At times like this, it's helpful to remember who your children really are-spiritual beings who courageously came here to evolve their souls through an earthly experience. They are learning how to operate on the planet in their little bodies, and they need your love as much as they need oxygen, food, and water. They may respond to being seen as peaceful beings-even in the midst of chaos.
Your response to your children's difficult behavior has as much to do with shaping your own parenting experience as shaping their characters. When you see yourself as having the privilege of shepherding these precious souls into adulthood, rather than being burdened with the task of raising children, your own experience of parenthood will be greatly enhanced.
You have the choice each moment to see your children through spiritual eyes of love or through earthly eyes of fear and control. The moment your intention is to control them, you are likely to respond to their tantrums, demands, and resistance with anger, exasperation, frustration, or criticism. When your intention is to be loving to yourself and to them, you will find loving ways of limiting their unacceptable behavior.
My client and I were discussing this very issue concerning her six-year-old boy. He was acting up and having tantrums every day-and she was at her wit's end. I pointed out to her that she was responding to the tantrum rather than to what was motivating it. Her son has a long day at school and in day care, and he spends every other weekend with a dad who didn't attempt to maintain consistent discipline and values.
I encouraged her to focus on her son's need for love and reassurance, rather than try to deal with the tantrum itself. At six, her son isn't very good at expressing himself, so she has to assume that his need is for love and stability. She doesn't need to punish his behavior. Instead, by letting him know she understands and loves him and that it's okay for him not to be happy all the time, the tantrum may be averted. Even if it's not, continuing to see the loving soul of the child, even in the midst of the tantrum, can do much to avert future tantrums.
For example, if your intention is to have control over your daughter while she's being verbally mean to another child, your own energy will be harsh, angry, and judgmental. You might yell at her to stop, or even be mean to her in an effort to get her to stop being mean! In either case, you are not being a role model for the behavior you want.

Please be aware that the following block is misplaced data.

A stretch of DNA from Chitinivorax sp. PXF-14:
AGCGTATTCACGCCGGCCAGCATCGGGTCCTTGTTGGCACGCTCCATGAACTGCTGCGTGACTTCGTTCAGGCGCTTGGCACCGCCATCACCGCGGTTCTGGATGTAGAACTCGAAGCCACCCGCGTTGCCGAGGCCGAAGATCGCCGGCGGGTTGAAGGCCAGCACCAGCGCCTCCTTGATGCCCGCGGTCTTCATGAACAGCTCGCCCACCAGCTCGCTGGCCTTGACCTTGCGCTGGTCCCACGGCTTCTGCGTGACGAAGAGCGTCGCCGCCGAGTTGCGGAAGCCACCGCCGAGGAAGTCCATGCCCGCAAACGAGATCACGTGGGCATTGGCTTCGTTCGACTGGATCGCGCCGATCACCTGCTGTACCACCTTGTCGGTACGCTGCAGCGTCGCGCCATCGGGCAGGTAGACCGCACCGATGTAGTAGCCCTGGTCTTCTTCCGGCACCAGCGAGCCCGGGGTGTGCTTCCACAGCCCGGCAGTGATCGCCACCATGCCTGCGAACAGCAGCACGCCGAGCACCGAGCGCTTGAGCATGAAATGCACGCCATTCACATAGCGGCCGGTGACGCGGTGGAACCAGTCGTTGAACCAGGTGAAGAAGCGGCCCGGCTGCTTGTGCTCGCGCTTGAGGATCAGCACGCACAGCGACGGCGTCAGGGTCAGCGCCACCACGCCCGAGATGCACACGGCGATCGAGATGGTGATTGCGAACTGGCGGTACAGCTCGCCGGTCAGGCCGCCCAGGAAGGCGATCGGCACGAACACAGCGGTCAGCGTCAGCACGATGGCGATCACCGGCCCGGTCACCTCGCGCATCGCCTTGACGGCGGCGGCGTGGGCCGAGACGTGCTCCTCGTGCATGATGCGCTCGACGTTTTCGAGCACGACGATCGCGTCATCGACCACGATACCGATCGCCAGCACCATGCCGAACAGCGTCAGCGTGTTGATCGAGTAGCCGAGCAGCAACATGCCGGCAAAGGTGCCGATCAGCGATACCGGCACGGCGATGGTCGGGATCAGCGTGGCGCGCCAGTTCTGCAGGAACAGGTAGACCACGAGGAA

However, if you hold in your heart the wonder and peacefulness of your daughter's soul (you need to practice this when she is being a little angel so you can remember it when she is in the midst of being mean!), you might take her aside and let her know that meanness is unacceptable, limiting her behavior without being hostile, or you might briefly separate her and the other child with the loving energy of taking care of yourself and the situation, rather than punishing her. You can let her know that she can play again whenever she is ready to be caring instead of mean.
You might want to remember to be grateful for your child. A friend told me, "To me, this one is all about gratitude. When my kids are acting up and I want to scream, gratitude is always in the forefront of my mind. How lucky I am to have them, how blessed we are they are healthy, how beautiful they are in their souls.this helps me stay loving in the face of chaos."
Your intention to be loving or controlling not only determines how you end up feeling, but educates your child as well. Your controlling behavior teaches your child to keep finding new ways to control, while behavior that is loving to yourself and your child teaches your child about loving herself and loving you.
Staying connected with your own love and peacefulness helps you to stay connected with the love and peacefulness of your child's soul, and becomes a mirror to help your child know who he or she really is-a wonderful, beautiful, loving, and peaceful child of God.